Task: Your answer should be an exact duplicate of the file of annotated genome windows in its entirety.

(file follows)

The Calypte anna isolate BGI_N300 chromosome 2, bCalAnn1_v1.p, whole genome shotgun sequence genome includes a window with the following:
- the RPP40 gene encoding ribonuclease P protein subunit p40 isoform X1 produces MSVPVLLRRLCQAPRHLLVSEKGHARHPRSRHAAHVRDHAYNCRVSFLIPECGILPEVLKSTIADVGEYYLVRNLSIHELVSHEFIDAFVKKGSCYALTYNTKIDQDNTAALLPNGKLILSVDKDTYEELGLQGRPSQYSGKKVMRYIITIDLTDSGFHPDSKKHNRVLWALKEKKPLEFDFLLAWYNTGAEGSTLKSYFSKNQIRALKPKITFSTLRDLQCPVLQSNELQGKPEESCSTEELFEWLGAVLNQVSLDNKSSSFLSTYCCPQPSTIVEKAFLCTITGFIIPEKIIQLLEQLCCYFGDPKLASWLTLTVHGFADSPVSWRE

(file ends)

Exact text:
The Calypte anna isolate BGI_N300 chromosome 2, bCalAnn1_v1.p, whole genome shotgun sequence genome includes a window with the following:
- the RPP40 gene encoding ribonuclease P protein subunit p40 isoform X1 produces MSVPVLLRRLCQAPRHLLVSEKGHARHPRSRHAAHVRDHAYNCRVSFLIPECGILPEVLKSTIADVGEYYLVRNLSIHELVSHEFIDAFVKKGSCYALTYNTKIDQDNTAALLPNGKLILSVDKDTYEELGLQGRPSQYSGKKVMRYIITIDLTDSGFHPDSKKHNRVLWALKEKKPLEFDFLLAWYNTGAEGSTLKSYFSKNQIRALKPKITFSTLRDLQCPVLQSNELQGKPEESCSTEELFEWLGAVLNQVSLDNKSSSFLSTYCCPQPSTIVEKAFLCTITGFIIPEKIIQLLEQLCCYFGDPKLASWLTLTVHGFADSPVSWRE